- #1

JJRKnights

- 53

- 0

What must the swimmer's speed, vs, be in order that he drifts only 1 mile downstream as he crosses the river?

The width of the river = 2 miles

The velocity of the river, vr = 3(1-x^2)

Relevant equations:

tanα=vr/vs

dy/dx = tanα

vr = v0(1-x^2/a^2)

Image:

So I started off with:

tanα=vr/vs

plugged in dy/dx for tanα, and vr = 3(1-x^2)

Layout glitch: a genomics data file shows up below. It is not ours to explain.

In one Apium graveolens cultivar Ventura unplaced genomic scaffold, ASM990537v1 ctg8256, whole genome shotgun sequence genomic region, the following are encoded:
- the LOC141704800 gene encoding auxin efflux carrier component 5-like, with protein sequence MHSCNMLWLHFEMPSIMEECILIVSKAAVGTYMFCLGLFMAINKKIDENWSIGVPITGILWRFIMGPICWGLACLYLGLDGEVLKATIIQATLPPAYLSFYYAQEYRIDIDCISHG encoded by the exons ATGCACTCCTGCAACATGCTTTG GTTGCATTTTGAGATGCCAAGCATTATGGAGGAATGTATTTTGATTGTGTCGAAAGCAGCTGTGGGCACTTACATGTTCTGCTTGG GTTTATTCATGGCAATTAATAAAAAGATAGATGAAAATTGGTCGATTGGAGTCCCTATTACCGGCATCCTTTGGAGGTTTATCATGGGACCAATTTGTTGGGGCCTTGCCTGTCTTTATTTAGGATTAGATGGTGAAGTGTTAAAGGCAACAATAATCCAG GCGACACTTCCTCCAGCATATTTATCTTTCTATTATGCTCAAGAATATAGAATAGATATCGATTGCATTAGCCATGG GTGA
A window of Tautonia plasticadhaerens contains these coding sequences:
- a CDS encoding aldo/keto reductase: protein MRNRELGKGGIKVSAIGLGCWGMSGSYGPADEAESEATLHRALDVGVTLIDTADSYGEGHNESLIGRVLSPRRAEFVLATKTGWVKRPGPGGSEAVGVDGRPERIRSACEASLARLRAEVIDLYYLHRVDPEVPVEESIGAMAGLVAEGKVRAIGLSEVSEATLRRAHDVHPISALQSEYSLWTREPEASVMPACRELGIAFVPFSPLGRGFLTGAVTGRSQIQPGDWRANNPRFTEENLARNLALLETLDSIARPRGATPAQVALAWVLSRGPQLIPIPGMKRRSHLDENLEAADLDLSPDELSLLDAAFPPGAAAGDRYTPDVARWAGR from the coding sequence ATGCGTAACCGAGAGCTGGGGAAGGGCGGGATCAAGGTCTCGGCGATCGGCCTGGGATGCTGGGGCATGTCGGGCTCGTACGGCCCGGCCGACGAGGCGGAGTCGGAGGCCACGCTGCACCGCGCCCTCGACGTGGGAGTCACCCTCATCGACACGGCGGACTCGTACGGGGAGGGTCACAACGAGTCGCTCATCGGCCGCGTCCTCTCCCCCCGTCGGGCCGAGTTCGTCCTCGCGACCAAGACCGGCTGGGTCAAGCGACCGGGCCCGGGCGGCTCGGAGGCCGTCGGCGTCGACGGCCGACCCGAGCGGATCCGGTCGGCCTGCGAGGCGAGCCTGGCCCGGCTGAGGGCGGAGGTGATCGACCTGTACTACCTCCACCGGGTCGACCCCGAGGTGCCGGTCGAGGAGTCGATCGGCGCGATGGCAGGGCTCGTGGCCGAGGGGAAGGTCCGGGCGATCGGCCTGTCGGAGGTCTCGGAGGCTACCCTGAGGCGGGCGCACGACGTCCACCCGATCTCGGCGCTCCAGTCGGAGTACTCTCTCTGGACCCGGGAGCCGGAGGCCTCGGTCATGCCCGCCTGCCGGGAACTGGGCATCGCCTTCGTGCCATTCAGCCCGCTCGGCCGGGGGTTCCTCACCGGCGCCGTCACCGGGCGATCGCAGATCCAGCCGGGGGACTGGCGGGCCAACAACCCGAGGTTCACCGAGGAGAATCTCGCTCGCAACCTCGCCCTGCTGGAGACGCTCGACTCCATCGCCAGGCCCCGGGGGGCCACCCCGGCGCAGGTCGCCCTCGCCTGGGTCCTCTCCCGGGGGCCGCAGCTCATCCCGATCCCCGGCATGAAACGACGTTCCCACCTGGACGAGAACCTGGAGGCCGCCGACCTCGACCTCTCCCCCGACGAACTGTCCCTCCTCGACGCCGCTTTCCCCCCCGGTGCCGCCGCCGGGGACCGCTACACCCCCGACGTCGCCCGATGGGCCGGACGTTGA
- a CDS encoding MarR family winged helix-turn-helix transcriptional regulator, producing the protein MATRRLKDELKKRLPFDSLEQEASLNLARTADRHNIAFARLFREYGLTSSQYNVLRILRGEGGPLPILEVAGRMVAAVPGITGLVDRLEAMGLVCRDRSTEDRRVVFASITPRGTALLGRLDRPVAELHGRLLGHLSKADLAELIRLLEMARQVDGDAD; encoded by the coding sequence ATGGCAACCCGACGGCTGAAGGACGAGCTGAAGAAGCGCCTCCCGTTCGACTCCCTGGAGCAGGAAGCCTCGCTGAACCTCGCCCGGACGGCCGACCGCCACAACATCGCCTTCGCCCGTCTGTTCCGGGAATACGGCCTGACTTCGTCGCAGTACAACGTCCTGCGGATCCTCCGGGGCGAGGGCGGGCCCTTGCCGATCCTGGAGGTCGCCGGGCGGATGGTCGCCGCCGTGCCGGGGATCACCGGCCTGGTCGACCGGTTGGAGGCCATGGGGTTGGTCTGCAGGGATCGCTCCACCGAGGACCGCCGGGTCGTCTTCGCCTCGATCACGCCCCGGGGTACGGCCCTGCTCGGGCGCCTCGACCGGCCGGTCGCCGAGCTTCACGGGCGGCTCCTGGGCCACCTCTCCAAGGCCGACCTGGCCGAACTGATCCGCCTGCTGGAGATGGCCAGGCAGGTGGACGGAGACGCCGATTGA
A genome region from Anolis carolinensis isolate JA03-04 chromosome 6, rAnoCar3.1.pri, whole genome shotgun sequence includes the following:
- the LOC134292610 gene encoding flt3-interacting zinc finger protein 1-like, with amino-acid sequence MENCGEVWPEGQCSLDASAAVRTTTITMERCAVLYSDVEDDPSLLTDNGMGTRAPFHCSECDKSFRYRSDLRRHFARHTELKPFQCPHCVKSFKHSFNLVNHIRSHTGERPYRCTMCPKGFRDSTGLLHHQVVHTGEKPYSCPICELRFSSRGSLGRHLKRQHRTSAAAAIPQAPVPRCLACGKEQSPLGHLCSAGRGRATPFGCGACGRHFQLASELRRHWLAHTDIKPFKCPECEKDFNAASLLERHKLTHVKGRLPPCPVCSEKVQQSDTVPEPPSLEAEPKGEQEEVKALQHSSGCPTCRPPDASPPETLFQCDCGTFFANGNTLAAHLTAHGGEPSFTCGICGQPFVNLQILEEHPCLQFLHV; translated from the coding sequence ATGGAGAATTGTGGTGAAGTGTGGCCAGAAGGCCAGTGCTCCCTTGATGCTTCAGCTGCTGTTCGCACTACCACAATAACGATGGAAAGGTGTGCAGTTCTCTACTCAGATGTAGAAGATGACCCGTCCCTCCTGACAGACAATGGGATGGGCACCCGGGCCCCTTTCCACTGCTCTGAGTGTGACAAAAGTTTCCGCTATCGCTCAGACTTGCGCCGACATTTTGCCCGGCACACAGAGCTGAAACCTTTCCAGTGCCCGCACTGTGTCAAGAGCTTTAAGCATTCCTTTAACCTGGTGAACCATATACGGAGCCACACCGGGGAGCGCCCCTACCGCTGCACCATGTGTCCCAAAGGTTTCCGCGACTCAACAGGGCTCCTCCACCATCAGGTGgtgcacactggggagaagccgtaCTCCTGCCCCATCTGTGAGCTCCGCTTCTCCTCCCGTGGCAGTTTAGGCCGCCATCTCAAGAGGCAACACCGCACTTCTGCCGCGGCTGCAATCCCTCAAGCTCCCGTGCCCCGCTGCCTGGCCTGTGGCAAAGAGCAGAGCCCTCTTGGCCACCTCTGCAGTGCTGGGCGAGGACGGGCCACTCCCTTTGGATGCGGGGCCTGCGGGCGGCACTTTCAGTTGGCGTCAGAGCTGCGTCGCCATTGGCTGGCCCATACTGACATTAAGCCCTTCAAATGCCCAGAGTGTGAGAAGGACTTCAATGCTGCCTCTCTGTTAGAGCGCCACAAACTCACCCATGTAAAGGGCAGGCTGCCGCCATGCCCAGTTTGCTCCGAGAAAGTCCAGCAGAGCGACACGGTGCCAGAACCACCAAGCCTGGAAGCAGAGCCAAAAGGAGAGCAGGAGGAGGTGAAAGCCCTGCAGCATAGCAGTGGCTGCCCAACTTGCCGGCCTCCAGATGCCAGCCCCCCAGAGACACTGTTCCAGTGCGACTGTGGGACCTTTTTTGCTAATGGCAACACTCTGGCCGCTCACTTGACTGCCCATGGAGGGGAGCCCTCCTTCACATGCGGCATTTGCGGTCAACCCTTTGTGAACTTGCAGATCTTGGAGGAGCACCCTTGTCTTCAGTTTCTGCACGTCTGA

dy/dx = (3/vs)(1-x^2)

I assumed that vs was a constant.

∫dy/dx = (3/vs)∫(1-x^2)dx

y = (3/vs)(x - 1/3 x^3) + C

plugged in initial values y(-1) = 0,

0 = (3/vs)((-1) - 1/3(-1)^3) + C

((-1) - 1/3(-1)^3) = -2/3

0 = (3/vs)(-2/3) + C

C = 2/vs

now I have the equation all with 1 unknown:

y = (3/vs)(x - 1/3 x^3) + 2/vs

here is the part where I just improvised not really knowing what to do...

I figured that if I used the initial values, I wouldn't get my vs, so I used the final values:

y(1)=1

1 = (3/vs)(1 - 1/3) + 2/vs

and for this one I get that:

vs = 4 mi/h